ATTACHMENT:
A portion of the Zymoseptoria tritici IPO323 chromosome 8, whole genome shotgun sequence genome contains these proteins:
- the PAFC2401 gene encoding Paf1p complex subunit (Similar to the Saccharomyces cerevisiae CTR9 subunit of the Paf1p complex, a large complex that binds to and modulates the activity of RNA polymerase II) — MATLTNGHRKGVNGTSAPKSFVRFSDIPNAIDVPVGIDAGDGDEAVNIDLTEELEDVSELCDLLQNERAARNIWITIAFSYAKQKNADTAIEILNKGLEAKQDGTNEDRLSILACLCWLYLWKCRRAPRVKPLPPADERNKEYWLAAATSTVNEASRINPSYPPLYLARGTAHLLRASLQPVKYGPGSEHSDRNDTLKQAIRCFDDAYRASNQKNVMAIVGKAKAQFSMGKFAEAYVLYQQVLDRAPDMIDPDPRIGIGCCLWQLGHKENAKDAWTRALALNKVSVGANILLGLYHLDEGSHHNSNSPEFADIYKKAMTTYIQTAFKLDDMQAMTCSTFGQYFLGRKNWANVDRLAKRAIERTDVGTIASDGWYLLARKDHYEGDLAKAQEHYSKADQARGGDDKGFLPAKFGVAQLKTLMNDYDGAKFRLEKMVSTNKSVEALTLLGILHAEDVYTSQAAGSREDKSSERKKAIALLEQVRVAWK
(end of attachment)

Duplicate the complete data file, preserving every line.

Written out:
A portion of the Zymoseptoria tritici IPO323 chromosome 8, whole genome shotgun sequence genome contains these proteins:
- the PAFC2401 gene encoding Paf1p complex subunit (Similar to the Saccharomyces cerevisiae CTR9 subunit of the Paf1p complex, a large complex that binds to and modulates the activity of RNA polymerase II) — MATLTNGHRKGVNGTSAPKSFVRFSDIPNAIDVPVGIDAGDGDEAVNIDLTEELEDVSELCDLLQNERAARNIWITIAFSYAKQKNADTAIEILNKGLEAKQDGTNEDRLSILACLCWLYLWKCRRAPRVKPLPPADERNKEYWLAAATSTVNEASRINPSYPPLYLARGTAHLLRASLQPVKYGPGSEHSDRNDTLKQAIRCFDDAYRASNQKNVMAIVGKAKAQFSMGKFAEAYVLYQQVLDRAPDMIDPDPRIGIGCCLWQLGHKENAKDAWTRALALNKVSVGANILLGLYHLDEGSHHNSNSPEFADIYKKAMTTYIQTAFKLDDMQAMTCSTFGQYFLGRKNWANVDRLAKRAIERTDVGTIASDGWYLLARKDHYEGDLAKAQEHYSKADQARGGDDKGFLPAKFGVAQLKTLMNDYDGAKFRLEKMVSTNKSVEALTLLGILHAEDVYTSQAAGSREDKSSERKKAIALLEQVRVAWK